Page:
Leadership can have an effect far beyond assembling and energizing the troops. It can also make an organization look attractive to potential donors.
In her book “Every Gift Matters,” Carrie Morgridge, vice president of the Morgridge Family Foundation, wrote that strong leadership matters when looking at organizations to support.
For Morgridge, good leaders demonstrate the following characteristics:
Leaders listen. Morgridge writes that one leader at a meeting of nonprofit leaders listened to the questions she posed and addressed every one of them.
Leaders communicate early and often. Leaders who understand their challenges, know their goals and know how to communicate them effectively are leaders worth backing.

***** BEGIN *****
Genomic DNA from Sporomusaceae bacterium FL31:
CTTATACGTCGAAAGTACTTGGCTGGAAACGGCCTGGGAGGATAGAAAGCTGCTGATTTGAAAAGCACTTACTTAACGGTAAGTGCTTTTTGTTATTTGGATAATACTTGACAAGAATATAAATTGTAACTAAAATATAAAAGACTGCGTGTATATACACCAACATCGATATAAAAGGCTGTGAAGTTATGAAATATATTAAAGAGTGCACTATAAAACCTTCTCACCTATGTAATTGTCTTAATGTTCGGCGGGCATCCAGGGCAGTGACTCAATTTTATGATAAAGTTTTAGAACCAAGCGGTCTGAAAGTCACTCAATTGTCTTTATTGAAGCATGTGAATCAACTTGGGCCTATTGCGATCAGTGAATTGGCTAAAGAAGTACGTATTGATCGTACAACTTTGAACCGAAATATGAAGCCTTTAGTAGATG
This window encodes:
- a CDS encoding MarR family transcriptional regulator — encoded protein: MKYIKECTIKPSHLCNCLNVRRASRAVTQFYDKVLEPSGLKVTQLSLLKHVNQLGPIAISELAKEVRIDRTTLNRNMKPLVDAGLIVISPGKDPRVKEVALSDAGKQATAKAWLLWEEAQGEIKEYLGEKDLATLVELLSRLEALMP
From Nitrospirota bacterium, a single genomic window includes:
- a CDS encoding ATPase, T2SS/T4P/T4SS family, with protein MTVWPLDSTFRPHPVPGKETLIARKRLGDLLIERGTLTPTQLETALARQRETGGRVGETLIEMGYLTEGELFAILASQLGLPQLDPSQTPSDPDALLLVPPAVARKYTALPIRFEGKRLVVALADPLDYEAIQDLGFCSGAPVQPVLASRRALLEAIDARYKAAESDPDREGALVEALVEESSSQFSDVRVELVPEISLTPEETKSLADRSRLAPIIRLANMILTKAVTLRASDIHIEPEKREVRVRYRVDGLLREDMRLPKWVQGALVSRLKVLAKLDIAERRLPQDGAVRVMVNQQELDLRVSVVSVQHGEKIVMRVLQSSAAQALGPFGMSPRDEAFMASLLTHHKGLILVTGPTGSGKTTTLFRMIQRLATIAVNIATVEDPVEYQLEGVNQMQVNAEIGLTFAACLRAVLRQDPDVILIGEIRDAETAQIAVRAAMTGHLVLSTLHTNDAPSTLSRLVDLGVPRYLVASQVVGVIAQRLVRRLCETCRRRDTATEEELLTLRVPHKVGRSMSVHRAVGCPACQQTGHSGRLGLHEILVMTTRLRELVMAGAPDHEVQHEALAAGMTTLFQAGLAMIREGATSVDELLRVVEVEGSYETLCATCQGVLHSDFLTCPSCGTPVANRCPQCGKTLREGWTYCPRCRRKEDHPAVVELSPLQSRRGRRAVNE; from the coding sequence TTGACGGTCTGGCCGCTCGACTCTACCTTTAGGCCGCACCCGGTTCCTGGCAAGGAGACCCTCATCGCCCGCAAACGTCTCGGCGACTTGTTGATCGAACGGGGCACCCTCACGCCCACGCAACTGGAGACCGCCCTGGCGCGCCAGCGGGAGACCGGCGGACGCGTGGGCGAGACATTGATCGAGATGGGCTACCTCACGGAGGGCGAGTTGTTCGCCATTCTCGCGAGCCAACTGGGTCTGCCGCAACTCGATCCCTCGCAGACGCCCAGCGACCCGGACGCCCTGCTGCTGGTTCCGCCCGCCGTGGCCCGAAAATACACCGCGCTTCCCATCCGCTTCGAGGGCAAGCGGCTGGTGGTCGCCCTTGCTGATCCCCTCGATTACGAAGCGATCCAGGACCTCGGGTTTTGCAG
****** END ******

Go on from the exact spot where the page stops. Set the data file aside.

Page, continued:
Leaders think outside the box. The foundation once supported an organization for a food bank because the leader saw that people needing help did not live near bus routes, and he worked to address that problem.
Leaders leverage gifts. Good leaders know how to leverage a gift to make it go further.
Leaders are not quick to judge. Sometimes it’s a matter of sensitivity to individual needs.
Leaders make people feel like part of the team. Don’t wait for the annual report to tell people what the organization accomplished.
Leaders find gaps and fill them. This includes gaps in communities.
Leaders know their business from the bottom up. They know the organization and the customers.
Leaders take care of their workers. Leaders look out for the little things that make workers’ jobs easier.
Leaders speak out. Their voices can represent hundreds or even thousands.